Guler — Lost and found

Kangra miniature paintings that originated here are much appreciated globally, but are bereft of any local patronage

Raghav Guleria

A workshop on Guler miniature paintings was conducted in June last year at Nandpur Guler, a historic monument located in Kangra district of Himachal Pradesh, where the last ruler — Raja Baldeo Singh, once lived. 

It was wonderful to see this sleepy premise come back to life with nearly 100 students from 15 different schools of the district receiving inputs from notable masters in Pahari School for three days. 

Padma Shree Vijay Sharma and his decorated students Mukesh Dhiman and Dhani Ram not only shared their experience with participating students, but also wrote permanent artistic impressions on the weary walls of the monument.

The interactive sessions in the evening unfolded many details of this art form, which gave a fair idea of its richness, much appreciated globally, but sadly bereft of any local patronage. Students fared well and the event culminated as a tribute to a painting style, which once flourished in Guler before its expansion to other neighbouring hill states.

Coming from Guler lineage and having remained closely associated with the conservation of many tangibles and intangibles over 30 years, especially the ongoing restoration of the red brick castle overlooking the mighty Pong Lake, I had not visualised the bandwidth of this art form. In the remotest of my dreams, I could never ever think of all that has now come as a big surprise to me.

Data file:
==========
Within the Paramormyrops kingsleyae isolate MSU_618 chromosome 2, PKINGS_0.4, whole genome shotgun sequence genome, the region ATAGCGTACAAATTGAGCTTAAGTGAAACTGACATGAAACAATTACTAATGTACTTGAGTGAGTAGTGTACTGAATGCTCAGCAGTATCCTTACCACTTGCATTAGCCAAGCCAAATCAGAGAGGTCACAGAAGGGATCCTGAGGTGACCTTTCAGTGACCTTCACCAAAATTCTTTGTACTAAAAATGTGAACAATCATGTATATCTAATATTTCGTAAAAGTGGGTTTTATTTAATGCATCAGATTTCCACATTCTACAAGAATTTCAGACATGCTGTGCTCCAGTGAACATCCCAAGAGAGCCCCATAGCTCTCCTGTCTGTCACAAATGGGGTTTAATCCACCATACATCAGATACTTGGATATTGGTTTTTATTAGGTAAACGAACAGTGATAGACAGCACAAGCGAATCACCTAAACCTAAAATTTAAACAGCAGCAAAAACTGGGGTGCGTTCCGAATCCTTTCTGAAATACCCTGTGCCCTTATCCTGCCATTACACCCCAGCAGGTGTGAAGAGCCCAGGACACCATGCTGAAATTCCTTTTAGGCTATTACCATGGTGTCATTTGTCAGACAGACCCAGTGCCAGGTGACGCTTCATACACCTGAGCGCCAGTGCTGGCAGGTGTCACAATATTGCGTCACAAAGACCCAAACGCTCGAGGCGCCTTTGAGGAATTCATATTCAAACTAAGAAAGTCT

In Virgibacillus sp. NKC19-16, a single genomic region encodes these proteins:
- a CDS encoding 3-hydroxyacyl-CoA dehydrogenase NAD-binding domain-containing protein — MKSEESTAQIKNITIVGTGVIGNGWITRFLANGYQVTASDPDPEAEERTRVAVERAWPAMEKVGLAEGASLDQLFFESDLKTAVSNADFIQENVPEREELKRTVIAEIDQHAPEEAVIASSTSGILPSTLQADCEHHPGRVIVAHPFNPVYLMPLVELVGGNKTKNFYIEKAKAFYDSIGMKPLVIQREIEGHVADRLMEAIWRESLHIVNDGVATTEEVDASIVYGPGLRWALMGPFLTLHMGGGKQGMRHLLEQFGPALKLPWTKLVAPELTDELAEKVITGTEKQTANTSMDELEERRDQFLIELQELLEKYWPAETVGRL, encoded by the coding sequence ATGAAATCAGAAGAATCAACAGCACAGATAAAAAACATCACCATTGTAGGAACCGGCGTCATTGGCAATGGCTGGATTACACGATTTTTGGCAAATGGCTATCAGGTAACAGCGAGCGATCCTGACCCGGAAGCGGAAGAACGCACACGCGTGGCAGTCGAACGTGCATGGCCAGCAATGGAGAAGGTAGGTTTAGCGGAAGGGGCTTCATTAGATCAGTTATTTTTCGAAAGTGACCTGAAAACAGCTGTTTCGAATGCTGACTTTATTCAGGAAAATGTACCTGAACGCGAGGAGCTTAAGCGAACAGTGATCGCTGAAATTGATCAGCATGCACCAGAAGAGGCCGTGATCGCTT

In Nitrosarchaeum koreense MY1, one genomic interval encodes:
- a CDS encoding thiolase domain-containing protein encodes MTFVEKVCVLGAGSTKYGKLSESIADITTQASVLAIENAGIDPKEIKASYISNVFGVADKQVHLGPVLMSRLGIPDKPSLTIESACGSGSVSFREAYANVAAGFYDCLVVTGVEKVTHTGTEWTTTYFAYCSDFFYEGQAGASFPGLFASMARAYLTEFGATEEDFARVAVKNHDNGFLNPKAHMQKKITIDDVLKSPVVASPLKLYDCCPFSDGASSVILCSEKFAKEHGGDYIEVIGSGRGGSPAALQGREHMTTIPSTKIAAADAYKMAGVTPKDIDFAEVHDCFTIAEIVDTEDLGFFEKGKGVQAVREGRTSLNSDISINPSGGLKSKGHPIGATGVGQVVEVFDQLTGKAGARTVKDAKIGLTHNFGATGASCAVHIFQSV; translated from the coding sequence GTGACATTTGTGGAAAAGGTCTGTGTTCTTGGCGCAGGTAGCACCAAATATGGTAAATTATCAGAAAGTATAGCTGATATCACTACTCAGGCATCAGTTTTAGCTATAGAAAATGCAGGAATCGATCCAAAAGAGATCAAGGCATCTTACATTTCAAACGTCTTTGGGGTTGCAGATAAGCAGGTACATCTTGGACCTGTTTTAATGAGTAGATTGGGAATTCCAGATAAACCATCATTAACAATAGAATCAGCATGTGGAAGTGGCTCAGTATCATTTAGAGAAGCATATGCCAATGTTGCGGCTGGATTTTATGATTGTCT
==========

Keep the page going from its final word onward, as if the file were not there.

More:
Three stalwarts on job

Recently, filmmaker Amit Dutta visited Guler with his crew looking for the reminiscences of this principality, which once flourished in all its tranquil fertility. Well-versed with Guler’s strength as an outstanding contributor in the field of art and culture, I found in him a true well-wisher for this region otherwise left to the mercy of winds. He had already researched the subject and I was surprised to see his emotional bonding with the place, which I have breathed all these years.

The research and subsequent publication of books by BN Goswamy and Eberhard Fischer has brought to light the great contribution made by Pandit Seu and his illustrious sons — Manaku and Nainsukh. The world-wide appreciation earned by the trio is a relatively recent revelation, at least for us. Sadly, our institutions seem to have no appreciation for these legends and there is hardly any awareness about their invaluable contribution. Fortunately one family lineage — Anil Raina, direct descendant of the illustrious Nainsukh, who lives near Gaggal — is still practising this art in the region.

The real credit for getting a centre stage for this remarkable Chitera Gharana goes to BN Goswamy, whose untiring passion has finally earned a befitting place for these outstanding artists. His book Nainsukh of Guler — A great Indian painter from a small hill state, published in 1997, proves his academic excellence. Popular as BNG among his associates, his relentless passion has earned him a Padma Shree and Padma Bhushan.